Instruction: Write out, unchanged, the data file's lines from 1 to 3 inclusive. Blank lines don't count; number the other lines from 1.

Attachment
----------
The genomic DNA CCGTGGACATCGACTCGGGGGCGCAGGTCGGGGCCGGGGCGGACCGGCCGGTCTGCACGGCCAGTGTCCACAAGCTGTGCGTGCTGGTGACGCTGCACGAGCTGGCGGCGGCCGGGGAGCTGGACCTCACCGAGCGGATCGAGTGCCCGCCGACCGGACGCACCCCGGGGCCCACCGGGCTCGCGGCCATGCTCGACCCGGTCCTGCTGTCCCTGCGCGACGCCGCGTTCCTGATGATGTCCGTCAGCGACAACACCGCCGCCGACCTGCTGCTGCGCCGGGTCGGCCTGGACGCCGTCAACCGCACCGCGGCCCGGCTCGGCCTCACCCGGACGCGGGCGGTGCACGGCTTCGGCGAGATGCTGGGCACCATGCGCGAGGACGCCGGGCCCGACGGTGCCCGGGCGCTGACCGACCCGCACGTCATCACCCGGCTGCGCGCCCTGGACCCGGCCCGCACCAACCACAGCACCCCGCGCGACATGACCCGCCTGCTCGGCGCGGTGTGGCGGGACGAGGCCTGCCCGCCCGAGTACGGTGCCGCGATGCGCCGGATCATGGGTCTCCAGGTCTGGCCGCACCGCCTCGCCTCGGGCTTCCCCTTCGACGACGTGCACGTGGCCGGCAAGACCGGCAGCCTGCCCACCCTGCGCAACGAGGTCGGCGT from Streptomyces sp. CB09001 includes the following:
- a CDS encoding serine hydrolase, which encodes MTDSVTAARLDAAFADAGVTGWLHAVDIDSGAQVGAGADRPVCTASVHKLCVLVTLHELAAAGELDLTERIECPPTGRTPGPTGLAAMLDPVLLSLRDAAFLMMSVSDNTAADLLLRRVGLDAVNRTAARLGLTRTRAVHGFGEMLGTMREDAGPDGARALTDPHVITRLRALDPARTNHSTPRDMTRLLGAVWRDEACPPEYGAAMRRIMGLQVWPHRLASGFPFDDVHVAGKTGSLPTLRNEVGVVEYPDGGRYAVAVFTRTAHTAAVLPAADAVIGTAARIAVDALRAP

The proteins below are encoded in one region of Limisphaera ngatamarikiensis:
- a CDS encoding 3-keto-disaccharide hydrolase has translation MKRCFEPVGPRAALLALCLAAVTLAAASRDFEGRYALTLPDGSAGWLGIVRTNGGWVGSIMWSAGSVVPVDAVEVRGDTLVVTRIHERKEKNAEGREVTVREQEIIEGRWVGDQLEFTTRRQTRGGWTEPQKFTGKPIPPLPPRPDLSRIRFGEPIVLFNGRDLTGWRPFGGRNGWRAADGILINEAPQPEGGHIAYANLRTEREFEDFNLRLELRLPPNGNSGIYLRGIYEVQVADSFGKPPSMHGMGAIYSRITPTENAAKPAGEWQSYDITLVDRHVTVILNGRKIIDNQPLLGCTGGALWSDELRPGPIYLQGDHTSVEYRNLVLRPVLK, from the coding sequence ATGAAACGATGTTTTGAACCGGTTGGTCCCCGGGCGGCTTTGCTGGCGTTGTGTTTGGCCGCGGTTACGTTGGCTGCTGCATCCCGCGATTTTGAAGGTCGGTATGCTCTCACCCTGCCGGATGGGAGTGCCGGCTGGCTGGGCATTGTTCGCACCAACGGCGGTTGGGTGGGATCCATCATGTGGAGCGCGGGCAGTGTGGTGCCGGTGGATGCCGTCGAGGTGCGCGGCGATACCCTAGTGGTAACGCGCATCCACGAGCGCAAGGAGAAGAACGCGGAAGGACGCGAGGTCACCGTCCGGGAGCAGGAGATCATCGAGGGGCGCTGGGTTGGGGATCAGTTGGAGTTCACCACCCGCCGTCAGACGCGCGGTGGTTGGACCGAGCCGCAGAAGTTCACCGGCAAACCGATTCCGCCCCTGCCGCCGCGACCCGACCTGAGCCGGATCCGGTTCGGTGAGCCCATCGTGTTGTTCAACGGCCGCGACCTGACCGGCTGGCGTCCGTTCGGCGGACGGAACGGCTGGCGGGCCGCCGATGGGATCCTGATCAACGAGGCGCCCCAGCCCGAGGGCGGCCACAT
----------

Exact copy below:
The genomic DNA CCGTGGACATCGACTCGGGGGCGCAGGTCGGGGCCGGGGCGGACCGGCCGGTCTGCACGGCCAGTGTCCACAAGCTGTGCGTGCTGGTGACGCTGCACGAGCTGGCGGCGGCCGGGGAGCTGGACCTCACCGAGCGGATCGAGTGCCCGCCGACCGGACGCACCCCGGGGCCCACCGGGCTCGCGGCCATGCTCGACCCGGTCCTGCTGTCCCTGCGCGACGCCGCGTTCCTGATGATGTCCGTCAGCGACAACACCGCCGCCGACCTGCTGCTGCGCCGGGTCGGCCTGGACGCCGTCAACCGCACCGCGGCCCGGCTCGGCCTCACCCGGACGCGGGCGGTGCACGGCTTCGGCGAGATGCTGGGCACCATGCGCGAGGACGCCGGGCCCGACGGTGCCCGGGCGCTGACCGACCCGCACGTCATCACCCGGCTGCGCGCCCTGGACCCGGCCCGCACCAACCACAGCACCCCGCGCGACATGACCCGCCTGCTCGGCGCGGTGTGGCGGGACGAGGCCTGCCCGCCCGAGTACGGTGCCGCGATGCGCCGGATCATGGGTCTCCAGGTCTGGCCGCACCGCCTCGCCTCGGGCTTCCCCTTCGACGACGTGCACGTGGCCGGCAAGACCGGCAGCCTGCCCACCCTGCGCAACGAGGTCGGCGT from Streptomyces sp. CB09001 includes the following:
- a CDS encoding serine hydrolase, which encodes MTDSVTAARLDAAFADAGVTGWLHAVDIDSGAQVGAGADRPVCTASVHKLCVLVTLHELAAAGELDLTERIECPPTGRTPGPTGLAAMLDPVLLSLRDAAFLMMSVSDNTAADLLLRRVGLDAVNRTAARLGLTRTRAVHGFGEMLGTMREDAGPDGARALTDPHVITRLRALDPARTNHSTPRDMTRLLGAVWRDEACPPEYGAAMRRIMGLQVWPHRLASGFPFDDVHVAGKTGSLPTLRNEVGVVEYPDGGRYAVAVFTRTAHTAAVLPAADAVIGTAARIAVDALRAP

The proteins below are encoded in one region of Limisphaera ngatamarikiensis: